The mother accepted living in the Republic of Ireland, where C attended school and was registered with doctors. The mother subsequently became engaged, her case being that she moved to Northern Ireland in May 2017 to live with her fiancé and C. C had been diagnosed as being on the autistic spectrum and saw various medical professionals in Northern Ireland, as well as attending school. C’s whereabouts ultimately became known through a medical appointment and he was returned to England by the police, where he was placed in the care of the father.
The mother made an application to the High Court in Northern Ireland and an order was made in that court on 4 October that jurisdiction lay in England. The mother’s application for wardship was refused and the matter was adjourned to allow the mother to make an application to the Portsmouth Family Court for proceedings to be transferred to Northern Ireland. The mother made various applications to the Family Division of the High Court, namely a stay of the recovery order, immediate return of C to her care and the transfer of proceedings to the High Court in Northern Ireland. Orders were made on the mother’s application refusing a return of C to the mother’s care and an order that C should live with the father until further order. A prohibited steps order was made preventing the mother from removing C from the care of his father or the jurisdiction of England and Wales, with a penal notice attached. C was joined as a party to proceedings and a guardian was appointed.
The matter returned to court on 27 October. The mother was arrested en route to court on suspicion of child abduction and attempting to pervert the course of justice (the latter charge arising out of alleged fabrication of C’s DNA test results). A condition of her release on bail was not to have contact with C, who remained living with his father. The mother subsequently gave birth to another child.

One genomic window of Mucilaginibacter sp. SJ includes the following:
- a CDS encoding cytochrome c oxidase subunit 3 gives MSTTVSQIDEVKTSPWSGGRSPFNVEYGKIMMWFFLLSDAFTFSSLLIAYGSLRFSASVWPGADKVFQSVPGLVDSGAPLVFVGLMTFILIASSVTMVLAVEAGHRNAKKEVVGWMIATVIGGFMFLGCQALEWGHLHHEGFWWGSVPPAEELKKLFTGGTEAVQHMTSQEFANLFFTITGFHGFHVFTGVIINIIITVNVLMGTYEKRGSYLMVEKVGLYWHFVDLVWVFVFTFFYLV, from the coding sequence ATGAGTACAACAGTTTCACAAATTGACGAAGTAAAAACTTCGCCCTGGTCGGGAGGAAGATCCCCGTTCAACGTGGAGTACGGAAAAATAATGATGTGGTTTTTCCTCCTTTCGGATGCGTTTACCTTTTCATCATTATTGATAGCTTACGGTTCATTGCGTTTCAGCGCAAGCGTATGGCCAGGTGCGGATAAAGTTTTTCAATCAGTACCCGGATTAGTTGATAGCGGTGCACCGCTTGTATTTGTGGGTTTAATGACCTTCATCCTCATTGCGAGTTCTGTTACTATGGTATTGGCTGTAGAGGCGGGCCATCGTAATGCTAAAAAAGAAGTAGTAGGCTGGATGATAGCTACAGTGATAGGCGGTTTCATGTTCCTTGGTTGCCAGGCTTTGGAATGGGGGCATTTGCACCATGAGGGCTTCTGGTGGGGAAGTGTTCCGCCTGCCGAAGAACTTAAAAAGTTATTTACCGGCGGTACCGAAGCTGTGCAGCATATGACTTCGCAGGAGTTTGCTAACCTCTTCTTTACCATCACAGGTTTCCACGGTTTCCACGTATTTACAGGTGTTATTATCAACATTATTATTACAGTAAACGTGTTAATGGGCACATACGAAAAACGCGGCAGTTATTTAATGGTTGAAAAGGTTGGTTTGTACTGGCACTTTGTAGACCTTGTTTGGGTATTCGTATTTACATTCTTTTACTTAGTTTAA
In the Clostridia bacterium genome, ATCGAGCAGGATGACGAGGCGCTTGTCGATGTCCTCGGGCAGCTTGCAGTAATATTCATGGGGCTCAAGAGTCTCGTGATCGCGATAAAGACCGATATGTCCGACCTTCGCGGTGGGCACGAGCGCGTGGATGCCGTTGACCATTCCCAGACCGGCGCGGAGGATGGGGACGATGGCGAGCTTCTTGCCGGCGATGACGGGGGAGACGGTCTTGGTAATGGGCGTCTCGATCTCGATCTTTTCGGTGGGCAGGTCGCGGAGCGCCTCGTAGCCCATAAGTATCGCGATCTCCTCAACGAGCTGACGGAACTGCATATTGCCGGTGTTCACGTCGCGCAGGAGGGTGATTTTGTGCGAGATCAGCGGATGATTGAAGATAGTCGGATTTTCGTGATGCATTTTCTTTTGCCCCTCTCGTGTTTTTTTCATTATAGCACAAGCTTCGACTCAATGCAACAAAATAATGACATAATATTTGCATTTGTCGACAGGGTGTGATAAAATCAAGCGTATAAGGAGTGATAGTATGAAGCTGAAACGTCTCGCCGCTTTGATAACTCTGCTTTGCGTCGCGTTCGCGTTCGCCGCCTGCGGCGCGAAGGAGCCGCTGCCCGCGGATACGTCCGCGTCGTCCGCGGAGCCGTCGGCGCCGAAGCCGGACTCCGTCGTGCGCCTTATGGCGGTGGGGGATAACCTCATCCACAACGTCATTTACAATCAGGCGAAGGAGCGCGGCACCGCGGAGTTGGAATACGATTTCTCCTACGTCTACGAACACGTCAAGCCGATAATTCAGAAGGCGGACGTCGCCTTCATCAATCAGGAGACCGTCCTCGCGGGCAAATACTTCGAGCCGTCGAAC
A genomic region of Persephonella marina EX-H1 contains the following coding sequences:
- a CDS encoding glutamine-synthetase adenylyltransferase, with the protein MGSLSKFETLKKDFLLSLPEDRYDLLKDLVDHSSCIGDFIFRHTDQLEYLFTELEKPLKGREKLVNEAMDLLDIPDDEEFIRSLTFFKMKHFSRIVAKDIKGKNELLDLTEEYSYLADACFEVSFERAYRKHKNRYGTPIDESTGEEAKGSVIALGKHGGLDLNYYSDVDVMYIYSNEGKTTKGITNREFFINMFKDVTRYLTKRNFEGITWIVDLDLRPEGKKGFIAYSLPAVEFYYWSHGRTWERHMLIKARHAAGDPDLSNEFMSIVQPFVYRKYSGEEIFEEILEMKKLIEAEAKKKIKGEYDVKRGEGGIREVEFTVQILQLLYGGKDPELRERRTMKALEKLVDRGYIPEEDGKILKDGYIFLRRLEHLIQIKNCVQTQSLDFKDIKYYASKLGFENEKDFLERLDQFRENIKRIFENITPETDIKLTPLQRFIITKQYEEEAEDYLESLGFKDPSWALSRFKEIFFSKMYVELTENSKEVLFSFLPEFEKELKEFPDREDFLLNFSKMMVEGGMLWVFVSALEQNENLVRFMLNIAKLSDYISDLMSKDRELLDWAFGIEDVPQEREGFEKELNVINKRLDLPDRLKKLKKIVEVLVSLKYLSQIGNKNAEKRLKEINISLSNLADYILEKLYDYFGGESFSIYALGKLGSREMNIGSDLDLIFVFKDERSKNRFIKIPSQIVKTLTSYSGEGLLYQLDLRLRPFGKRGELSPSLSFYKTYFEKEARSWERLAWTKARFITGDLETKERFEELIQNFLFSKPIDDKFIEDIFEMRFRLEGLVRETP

The law and determination
In relation to the issue of jurisdiction, the relevant law lies in the Family Law Act 1986 (‘residual domestic jurisdiction’). Sections 1 – 3, s7 and s41 were cited in particular. Council Regulation 2201/2003, Brussels IIA, does not apply to a jurisdiction issue within the United Kingdom.
The issue of jurisdiction was determined as follows:
(a) There were ongoing proceedings under s8 of the Children Act 1989 in the jurisdiction of England and Wales, which fall under s1(1)(a) of the Family Law Act 1986 and had never been brought to an end. The court’s attention necessarily ‘switched’ to attempts to enforce orders but those proceedings did not terminate the ongoing s8 proceedings.
(b) It was not therefore strictly necessary for the court to come to a conclusion as to habitual residence but Baker J was ‘very reluctant to come to any concluded view’ as to whether C had acquired the necessary degree of integration in a social and family environment in Ireland and Northern Ireland on the basis of the mother’s untested assertions, given the history of her behaviour. The same applied to the mother’s assertion that they were living openly. Unilateral remove of C would not per se prevent him acquiring habitual residence in Ireland or Northern Ireland but it is a factor to be taken into account.
(c) Even if there were no live application before the court, the application for transfer to Northern Ireland having been concluded, the relevant date would be the date at which the court is considering whether to make the order. By that time of the contested hearing, C had lived with his father for over nine weeks and had settled in his father’s care. He had therefore acquired ‘some degree of integration’ in a social and family environment.
(d) Baker J declined to stay proceedings on the grounds of forum non conveniens. England was ‘manifestly more suitable’ given that C is living here and there have been ongoing proceedings for several years. The guardian was able to travel to Northern Ireland and any professional witnesses from Northern Ireland could give evidence by video link. The mother and her husband were able to travel to court in England.